Apple and Google’s Mobile Duopoly Likely to Face UK Antitrust Action

The UK’s antitrust watchdog has given the clearest indication yet that interventions under the country’s upcoming competition reform will target tech giants Apple and Google, including their duopolistic control of the mobile market via iOS and Android, their respective app stores, and the browsers and services bundled with mobile devices running their OSes. As a result, it might be excellent news for third-party developers hoping to gain traction for alternatives to Apple and Google’s main applications and services in the future.

The Competition and Markets Authority (CMA) announced today that it has “provisionally” concluded that Apple and Google have been able to use their market power to create “largely self-contained ecosystems,” and that the degree of lock-in they wield is harming competition by making it “extremely difficult for any other firm to enter and compete meaningfully with a new sytem.”

The Competition and Markets Authority is worried that this would result in less competition and meaningful choice for customers, according to a news statement from the agency. “People also appear to be missing out on the full advantage of inventive new goods and services — such as so-called ‘web applications and new methods to play games on iOS devices through cloud services.” The regulator is also concerned that customers would pay greater rates than they would in a more competitive market, particularly for Apple phones, app subscriptions, and transactions made within applications.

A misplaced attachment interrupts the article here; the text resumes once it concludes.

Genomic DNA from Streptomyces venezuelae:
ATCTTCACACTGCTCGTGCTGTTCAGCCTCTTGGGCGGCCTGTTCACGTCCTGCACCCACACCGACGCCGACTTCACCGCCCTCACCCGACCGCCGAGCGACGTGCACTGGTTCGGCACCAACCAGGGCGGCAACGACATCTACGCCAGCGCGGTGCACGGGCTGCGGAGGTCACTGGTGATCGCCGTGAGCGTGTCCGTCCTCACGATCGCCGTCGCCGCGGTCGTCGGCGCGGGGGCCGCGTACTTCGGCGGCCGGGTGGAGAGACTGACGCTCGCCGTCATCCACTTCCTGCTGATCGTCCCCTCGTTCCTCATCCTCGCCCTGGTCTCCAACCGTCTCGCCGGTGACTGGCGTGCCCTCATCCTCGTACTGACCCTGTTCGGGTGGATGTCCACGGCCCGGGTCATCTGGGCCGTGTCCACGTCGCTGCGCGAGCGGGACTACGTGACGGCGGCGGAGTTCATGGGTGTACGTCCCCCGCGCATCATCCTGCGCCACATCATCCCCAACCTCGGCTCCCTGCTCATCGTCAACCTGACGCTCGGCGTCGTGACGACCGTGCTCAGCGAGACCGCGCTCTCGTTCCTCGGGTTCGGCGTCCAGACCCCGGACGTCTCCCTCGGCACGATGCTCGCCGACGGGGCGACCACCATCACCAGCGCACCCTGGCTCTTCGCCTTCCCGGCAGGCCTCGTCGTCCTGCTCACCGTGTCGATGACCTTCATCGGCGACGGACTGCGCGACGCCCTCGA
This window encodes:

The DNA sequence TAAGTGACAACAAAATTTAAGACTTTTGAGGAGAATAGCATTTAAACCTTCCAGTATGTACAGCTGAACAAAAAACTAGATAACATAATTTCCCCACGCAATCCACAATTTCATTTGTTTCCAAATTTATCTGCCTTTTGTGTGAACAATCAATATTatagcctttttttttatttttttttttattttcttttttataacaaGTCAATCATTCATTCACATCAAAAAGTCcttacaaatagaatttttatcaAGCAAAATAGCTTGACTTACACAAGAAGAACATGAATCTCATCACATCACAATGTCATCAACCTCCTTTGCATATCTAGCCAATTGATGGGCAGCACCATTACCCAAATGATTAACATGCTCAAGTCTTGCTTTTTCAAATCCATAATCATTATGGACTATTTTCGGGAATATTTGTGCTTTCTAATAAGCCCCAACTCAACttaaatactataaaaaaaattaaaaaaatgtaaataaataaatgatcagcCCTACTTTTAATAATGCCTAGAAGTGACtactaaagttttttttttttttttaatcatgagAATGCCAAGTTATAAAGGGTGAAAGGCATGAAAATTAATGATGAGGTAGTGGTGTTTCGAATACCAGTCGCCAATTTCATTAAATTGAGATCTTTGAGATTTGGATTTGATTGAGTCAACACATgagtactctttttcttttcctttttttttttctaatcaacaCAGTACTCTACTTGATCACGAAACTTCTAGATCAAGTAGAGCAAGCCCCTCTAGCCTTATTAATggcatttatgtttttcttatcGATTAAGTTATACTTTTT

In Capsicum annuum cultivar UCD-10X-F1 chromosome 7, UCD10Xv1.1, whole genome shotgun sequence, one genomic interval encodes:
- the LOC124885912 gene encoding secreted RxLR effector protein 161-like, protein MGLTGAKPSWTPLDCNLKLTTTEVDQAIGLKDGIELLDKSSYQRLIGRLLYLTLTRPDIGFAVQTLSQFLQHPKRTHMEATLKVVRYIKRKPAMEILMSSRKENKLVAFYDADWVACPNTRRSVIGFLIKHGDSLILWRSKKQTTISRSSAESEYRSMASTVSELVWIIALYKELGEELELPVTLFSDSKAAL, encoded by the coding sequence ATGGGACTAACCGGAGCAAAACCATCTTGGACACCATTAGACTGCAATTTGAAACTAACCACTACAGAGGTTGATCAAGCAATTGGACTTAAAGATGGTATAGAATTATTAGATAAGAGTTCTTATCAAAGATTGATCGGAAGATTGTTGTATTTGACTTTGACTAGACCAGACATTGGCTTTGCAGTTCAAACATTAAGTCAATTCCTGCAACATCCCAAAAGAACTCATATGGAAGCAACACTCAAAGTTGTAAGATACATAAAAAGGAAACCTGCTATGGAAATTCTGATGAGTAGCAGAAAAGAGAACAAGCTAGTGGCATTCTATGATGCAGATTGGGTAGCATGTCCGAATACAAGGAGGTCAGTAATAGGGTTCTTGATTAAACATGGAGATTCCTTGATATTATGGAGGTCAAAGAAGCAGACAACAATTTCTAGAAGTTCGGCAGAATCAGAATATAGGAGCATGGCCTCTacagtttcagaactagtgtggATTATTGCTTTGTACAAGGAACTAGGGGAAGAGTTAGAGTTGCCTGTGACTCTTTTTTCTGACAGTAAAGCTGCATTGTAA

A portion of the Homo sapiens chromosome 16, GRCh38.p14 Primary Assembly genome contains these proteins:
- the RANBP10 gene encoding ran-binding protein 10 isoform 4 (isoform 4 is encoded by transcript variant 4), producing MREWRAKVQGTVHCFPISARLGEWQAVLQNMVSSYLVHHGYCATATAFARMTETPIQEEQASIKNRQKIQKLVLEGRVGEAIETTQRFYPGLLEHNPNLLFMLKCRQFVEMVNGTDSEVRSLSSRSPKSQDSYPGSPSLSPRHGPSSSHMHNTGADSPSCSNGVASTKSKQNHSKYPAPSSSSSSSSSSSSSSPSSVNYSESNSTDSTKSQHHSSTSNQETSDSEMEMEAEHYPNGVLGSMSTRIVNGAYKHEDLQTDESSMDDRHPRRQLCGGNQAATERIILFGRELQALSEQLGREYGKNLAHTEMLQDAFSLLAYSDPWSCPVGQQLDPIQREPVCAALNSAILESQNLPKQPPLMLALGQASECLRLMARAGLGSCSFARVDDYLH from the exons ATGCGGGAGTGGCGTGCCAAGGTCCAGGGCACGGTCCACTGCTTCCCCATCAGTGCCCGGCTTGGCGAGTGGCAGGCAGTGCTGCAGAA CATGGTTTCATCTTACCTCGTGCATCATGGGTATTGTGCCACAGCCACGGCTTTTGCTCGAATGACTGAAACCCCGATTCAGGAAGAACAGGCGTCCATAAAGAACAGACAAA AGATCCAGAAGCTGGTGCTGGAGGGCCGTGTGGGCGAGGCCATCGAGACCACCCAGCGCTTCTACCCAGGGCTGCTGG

Bundling services; self-preferencing; restrictive T&Cs for third-party developers; and the 30 percent commission each platform can charge on some in-app payments are among the competition concerns raised by the CMA’s study. (Alternatively, as some enraged third parties as if Epic Games and Spotify call it, the “Apple tax,” which Elon Musk has dubbed a “de facto global tax on the Internet?”) Separately, the CMA is looking into Apple’s App Store after developers complained about unfair conditions; however, the probe is being conducted under current UK competition regulations.

The regulator is also currently intervening in Google’s Privacy Sandbox proposals, which include the latter’s plan to deprecate Chrome’s support for tracking cookies and replace it with alternative ad targeting technologies — a move that has enraged advertisers concerned that it will give Google even more market power. 

In addition, the CMA is now consulting on adopting a set of undertakings from Google, which would involve the appointment of a monitoring trustee, in order to ensure the wider market that it is operating fairly. At the same time as this continuous antitrust scrutiny of digital behemoths, the United Kingdom is working on updating competition regulations to confront big tech’s market influence. Ministers want to intervene to enhance competition, suggesting specific ex-ante laws for internet behemoths to combat platform power.

However, the needed legislation for this significant “pro-competition” digital revamp is still pending. The CMA has been busy improving its grasp of digital market dynamics while waiting for new authorities to address platform power, familiarizing oneself with the standard talking points about monopolistic/anti-competitive behavior from internet giants.

It also continues to issue orders, of course. “Both corporations contend that many of these limits are necessary to ensure the security and quality of the overall service to their consumers, and in certain circumstances to secure users’ personal information,” the regulator says today, expecting backlash to its initial mobile duopoly conclusions.